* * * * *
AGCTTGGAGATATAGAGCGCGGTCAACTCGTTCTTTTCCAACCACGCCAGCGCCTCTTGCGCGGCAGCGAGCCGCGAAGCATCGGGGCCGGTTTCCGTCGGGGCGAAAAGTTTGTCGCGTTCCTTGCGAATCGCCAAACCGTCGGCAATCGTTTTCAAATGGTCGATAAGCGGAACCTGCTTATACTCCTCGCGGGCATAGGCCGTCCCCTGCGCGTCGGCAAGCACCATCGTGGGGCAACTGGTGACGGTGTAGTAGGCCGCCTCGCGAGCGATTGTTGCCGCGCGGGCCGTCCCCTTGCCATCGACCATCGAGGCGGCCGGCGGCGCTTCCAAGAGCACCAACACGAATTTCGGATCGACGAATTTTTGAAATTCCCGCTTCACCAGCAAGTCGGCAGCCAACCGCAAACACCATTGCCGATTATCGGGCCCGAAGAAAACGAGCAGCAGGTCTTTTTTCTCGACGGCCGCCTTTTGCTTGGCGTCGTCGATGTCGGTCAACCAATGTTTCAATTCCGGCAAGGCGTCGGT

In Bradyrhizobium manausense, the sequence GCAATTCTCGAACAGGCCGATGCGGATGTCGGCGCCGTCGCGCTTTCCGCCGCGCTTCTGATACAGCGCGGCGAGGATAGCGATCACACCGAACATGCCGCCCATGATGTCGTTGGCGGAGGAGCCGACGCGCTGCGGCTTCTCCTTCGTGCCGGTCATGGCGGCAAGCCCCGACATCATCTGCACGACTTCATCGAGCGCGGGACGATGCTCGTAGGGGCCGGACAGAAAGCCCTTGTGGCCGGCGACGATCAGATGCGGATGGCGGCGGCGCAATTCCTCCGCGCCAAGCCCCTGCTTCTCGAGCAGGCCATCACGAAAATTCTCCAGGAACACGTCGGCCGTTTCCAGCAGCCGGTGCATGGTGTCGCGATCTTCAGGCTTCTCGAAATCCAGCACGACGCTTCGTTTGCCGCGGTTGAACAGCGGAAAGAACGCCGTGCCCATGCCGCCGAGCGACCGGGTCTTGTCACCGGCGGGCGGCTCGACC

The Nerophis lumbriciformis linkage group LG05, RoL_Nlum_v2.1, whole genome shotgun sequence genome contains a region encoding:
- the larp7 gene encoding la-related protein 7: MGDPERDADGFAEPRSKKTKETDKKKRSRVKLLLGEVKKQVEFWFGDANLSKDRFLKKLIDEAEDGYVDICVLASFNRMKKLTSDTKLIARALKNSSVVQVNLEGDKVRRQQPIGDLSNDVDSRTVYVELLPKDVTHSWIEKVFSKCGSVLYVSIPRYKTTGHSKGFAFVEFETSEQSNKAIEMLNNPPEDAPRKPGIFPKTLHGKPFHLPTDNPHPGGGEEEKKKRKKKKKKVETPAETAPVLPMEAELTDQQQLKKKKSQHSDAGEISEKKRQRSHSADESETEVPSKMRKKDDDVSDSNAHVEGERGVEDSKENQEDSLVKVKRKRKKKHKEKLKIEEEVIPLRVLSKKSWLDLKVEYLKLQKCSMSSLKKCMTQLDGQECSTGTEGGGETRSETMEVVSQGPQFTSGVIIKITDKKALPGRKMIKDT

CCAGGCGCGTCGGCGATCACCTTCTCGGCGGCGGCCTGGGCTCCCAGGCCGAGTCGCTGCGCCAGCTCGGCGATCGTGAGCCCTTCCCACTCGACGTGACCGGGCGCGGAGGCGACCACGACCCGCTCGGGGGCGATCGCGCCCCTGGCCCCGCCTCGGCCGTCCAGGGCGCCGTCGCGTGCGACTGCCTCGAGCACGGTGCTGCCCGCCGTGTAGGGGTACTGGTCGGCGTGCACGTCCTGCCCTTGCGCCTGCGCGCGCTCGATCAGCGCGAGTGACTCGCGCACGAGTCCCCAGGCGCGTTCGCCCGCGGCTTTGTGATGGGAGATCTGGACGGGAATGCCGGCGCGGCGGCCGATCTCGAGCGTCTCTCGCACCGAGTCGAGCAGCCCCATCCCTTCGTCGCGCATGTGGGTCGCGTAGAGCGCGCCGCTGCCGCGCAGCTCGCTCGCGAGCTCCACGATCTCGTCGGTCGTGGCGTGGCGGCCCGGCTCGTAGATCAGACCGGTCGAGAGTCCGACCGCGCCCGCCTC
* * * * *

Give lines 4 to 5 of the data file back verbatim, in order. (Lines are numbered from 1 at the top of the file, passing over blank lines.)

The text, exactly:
- the larp7 gene encoding la-related protein 7: MGDPERDADGFAEPRSKKTKETDKKKRSRVKLLLGEVKKQVEFWFGDANLSKDRFLKKLIDEAEDGYVDICVLASFNRMKKLTSDTKLIARALKNSSVVQVNLEGDKVRRQQPIGDLSNDVDSRTVYVELLPKDVTHSWIEKVFSKCGSVLYVSIPRYKTTGHSKGFAFVEFETSEQSNKAIEMLNNPPEDAPRKPGIFPKTLHGKPFHLPTDNPHPGGGEEEKKKRKKKKKKVETPAETAPVLPMEAELTDQQQLKKKKSQHSDAGEISEKKRQRSHSADESETEVPSKMRKKDDDVSDSNAHVEGERGVEDSKENQEDSLVKVKRKRKKKHKEKLKIEEEVIPLRVLSKKSWLDLKVEYLKLQKCSMSSLKKCMTQLDGQECSTGTEGGGETRSETMEVVSQGPQFTSGVIIKITDKKALPGRKMIKDT

CCAGGCGCGTCGGCGATCACCTTCTCGGCGGCGGCCTGGGCTCCCAGGCCGAGTCGCTGCGCCAGCTCGGCGATCGTGAGCCCTTCCCACTCGACGTGACCGGGCGCGGAGGCGACCACGACCCGCTCGGGGGCGATCGCGCCCCTGGCCCCGCCTCGGCCGTCCAGGGCGCCGTCGCGTGCGACTGCCTCGAGCACGGTGCTGCCCGCCGTGTAGGGGTACTGGTCGGCGTGCACGTCCTGCCCTTGCGCCTGCGCGCGCTCGATCAGCGCGAGTGACTCGCGCACGAGTCCCCAGGCGCGTTCGCCCGCGGCTTTGTGATGGGAGATCTGGACGGGAATGCCGGCGCGGCGGCCGATCTCGAGCGTCTCTCGCACCGAGTCGAGCAGCCCCATCCCTTCGTCGCGCATGTGGGTCGCGTAGAGCGCGCCGCTGCCGCGCAGCTCGCTCGCGAGCTCCACGATCTCGTCGGTCGTGGCGTGGCGGCCCGGCTCGTAGATCAGACCGGTCGAGAGTCCGACCGCGCCCGCCTC